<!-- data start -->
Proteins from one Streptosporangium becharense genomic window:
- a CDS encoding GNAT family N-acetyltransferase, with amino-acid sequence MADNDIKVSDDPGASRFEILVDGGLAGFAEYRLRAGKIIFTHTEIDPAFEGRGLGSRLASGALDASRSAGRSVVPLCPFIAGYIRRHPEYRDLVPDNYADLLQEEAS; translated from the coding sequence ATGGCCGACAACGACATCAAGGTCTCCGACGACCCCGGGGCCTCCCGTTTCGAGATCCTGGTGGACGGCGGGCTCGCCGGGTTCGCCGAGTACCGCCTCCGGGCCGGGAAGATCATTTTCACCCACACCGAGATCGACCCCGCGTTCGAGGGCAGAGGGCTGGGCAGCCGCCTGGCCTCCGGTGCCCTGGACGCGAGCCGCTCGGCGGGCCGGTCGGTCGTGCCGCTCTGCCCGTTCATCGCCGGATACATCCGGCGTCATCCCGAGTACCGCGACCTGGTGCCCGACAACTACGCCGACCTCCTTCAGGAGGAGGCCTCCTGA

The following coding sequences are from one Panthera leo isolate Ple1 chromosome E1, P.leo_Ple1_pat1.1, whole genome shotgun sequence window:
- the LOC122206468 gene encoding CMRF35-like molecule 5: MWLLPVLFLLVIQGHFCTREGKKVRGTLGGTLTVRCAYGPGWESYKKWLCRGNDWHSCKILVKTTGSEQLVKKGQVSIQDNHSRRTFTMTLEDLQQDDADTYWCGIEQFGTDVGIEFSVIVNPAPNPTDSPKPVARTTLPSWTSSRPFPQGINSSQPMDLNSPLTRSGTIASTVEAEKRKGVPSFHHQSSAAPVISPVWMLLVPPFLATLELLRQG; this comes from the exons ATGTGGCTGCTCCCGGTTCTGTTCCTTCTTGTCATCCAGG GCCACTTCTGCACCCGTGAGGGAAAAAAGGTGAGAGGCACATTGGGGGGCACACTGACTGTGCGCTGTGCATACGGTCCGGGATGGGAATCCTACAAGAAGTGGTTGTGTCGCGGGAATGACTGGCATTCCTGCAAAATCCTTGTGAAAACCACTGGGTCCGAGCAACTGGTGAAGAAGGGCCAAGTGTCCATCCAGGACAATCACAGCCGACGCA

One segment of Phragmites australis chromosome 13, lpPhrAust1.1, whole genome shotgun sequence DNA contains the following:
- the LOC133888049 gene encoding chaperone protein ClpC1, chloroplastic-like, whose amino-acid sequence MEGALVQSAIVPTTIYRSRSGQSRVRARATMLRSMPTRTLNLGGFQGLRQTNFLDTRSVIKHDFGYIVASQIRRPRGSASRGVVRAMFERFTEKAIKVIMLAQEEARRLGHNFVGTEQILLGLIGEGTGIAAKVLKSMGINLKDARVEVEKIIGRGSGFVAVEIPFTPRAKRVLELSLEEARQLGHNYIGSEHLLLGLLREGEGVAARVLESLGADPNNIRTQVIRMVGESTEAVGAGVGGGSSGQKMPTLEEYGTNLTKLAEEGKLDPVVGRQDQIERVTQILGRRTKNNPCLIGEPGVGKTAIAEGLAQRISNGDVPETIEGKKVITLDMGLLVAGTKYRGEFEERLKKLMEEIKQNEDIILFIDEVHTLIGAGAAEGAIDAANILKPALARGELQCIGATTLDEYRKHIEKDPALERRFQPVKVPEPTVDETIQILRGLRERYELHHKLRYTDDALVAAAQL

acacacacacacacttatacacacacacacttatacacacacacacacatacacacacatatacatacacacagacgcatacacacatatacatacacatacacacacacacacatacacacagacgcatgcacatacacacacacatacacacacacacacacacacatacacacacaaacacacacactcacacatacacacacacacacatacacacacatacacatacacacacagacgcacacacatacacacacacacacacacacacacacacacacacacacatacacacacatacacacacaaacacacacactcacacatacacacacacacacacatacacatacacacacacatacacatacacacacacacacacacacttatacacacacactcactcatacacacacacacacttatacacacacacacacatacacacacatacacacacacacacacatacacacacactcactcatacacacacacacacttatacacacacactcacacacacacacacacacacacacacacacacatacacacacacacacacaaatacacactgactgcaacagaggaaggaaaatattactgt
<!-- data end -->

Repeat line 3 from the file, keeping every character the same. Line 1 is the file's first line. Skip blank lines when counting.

The following coding sequences are from one Panthera leo isolate Ple1 chromosome E1, P.leo_Ple1_pat1.1, whole genome shotgun sequence window: